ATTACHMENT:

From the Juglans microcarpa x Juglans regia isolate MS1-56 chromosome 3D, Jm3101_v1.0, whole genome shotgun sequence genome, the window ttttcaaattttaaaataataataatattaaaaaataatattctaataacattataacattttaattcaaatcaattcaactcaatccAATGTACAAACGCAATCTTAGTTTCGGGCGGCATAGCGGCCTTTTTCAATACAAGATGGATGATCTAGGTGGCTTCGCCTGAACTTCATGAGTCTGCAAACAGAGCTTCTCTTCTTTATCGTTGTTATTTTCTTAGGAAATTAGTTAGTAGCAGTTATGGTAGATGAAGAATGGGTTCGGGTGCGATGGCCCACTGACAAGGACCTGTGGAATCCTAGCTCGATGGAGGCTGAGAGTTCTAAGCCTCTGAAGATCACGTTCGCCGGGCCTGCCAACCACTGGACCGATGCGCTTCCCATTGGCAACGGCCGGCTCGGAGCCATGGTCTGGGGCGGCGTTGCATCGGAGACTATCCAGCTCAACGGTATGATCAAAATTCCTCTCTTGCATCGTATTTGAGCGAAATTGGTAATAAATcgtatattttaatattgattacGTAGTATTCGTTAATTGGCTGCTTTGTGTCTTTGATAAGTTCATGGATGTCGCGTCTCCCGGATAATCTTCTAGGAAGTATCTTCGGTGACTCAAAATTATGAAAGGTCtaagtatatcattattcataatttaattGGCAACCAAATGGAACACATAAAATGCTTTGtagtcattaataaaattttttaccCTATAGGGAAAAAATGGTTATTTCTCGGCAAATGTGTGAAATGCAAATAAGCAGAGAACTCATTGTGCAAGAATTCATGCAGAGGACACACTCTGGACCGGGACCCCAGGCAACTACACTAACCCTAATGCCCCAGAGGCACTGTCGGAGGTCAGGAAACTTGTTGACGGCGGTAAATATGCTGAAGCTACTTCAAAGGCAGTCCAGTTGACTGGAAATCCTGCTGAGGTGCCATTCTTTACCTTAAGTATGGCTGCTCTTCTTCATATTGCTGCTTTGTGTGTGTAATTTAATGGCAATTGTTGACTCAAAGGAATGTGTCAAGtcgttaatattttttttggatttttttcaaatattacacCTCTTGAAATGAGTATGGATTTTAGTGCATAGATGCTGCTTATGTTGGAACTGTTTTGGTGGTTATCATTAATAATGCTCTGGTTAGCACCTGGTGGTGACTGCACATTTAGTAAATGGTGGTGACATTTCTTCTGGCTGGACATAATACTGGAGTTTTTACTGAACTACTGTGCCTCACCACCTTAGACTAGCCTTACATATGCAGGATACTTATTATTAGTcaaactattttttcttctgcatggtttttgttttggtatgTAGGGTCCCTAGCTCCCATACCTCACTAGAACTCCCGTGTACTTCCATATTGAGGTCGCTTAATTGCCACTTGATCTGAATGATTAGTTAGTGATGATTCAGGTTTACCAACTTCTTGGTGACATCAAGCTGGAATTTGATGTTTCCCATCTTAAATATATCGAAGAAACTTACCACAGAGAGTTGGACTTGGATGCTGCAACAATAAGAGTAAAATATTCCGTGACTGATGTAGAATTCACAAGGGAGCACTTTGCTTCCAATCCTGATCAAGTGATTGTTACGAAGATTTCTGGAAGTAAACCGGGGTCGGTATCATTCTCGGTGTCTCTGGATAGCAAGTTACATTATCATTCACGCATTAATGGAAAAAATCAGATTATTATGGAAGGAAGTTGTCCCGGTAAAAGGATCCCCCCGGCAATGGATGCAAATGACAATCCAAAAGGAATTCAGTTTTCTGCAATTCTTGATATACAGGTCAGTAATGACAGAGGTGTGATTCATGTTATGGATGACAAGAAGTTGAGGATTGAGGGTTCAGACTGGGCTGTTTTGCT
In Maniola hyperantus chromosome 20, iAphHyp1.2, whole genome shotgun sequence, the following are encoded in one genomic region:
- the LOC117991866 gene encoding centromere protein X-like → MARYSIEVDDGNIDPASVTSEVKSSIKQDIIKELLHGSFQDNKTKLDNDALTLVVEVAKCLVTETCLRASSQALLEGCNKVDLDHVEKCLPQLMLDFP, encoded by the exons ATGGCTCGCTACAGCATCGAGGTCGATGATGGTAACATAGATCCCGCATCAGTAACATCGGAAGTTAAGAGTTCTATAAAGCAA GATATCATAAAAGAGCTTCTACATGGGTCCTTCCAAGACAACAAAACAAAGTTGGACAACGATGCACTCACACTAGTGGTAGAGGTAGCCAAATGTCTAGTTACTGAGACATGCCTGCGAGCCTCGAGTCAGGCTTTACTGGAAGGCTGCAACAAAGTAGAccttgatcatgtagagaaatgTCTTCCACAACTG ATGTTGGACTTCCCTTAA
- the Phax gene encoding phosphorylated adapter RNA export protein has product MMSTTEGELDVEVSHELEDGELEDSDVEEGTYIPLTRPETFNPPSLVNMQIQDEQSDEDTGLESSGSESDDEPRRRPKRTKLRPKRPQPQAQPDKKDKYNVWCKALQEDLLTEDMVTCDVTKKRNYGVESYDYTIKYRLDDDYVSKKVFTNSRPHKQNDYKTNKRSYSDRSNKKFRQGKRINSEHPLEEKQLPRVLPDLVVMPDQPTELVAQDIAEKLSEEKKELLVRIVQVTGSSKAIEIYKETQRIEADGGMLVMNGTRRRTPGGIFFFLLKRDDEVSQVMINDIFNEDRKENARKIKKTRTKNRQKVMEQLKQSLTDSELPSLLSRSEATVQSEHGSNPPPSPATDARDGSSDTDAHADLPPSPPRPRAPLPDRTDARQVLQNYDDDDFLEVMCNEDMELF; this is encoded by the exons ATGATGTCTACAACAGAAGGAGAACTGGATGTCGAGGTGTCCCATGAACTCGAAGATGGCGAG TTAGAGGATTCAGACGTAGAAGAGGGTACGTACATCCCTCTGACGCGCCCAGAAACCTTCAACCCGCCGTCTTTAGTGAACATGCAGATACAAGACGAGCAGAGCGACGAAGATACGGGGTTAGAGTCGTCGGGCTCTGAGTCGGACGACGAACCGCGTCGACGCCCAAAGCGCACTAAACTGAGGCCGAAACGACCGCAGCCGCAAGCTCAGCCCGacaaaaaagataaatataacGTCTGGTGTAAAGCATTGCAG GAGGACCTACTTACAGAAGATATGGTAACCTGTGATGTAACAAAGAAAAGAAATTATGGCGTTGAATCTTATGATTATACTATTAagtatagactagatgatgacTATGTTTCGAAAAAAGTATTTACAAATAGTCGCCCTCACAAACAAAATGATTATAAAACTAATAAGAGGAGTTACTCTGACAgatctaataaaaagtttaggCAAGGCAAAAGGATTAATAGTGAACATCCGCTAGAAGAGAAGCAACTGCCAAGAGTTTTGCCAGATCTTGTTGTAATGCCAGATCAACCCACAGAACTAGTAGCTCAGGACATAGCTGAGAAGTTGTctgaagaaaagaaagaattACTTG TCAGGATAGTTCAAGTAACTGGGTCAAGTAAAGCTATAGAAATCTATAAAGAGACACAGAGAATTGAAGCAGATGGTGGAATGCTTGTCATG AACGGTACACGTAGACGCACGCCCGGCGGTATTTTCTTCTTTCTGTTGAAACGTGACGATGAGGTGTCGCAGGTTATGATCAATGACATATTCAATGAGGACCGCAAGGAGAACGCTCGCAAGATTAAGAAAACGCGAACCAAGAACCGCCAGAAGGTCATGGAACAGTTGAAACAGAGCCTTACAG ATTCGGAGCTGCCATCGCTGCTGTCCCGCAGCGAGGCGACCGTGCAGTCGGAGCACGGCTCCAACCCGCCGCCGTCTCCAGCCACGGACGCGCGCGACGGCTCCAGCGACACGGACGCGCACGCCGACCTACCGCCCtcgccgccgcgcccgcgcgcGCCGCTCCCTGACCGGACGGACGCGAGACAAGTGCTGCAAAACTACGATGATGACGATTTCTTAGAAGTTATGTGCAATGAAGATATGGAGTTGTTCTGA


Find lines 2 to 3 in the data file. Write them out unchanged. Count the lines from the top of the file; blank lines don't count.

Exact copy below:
In Maniola hyperantus chromosome 20, iAphHyp1.2, whole genome shotgun sequence, the following are encoded in one genomic region:
- the LOC117991866 gene encoding centromere protein X-like → MARYSIEVDDGNIDPASVTSEVKSSIKQDIIKELLHGSFQDNKTKLDNDALTLVVEVAKCLVTETCLRASSQALLEGCNKVDLDHVEKCLPQLMLDFP, encoded by the exons ATGGCTCGCTACAGCATCGAGGTCGATGATGGTAACATAGATCCCGCATCAGTAACATCGGAAGTTAAGAGTTCTATAAAGCAA GATATCATAAAAGAGCTTCTACATGGGTCCTTCCAAGACAACAAAACAAAGTTGGACAACGATGCACTCACACTAGTGGTAGAGGTAGCCAAATGTCTAGTTACTGAGACATGCCTGCGAGCCTCGAGTCAGGCTTTACTGGAAGGCTGCAACAAAGTAGAccttgatcatgtagagaaatgTCTTCCACAACTG ATGTTGGACTTCCCTTAA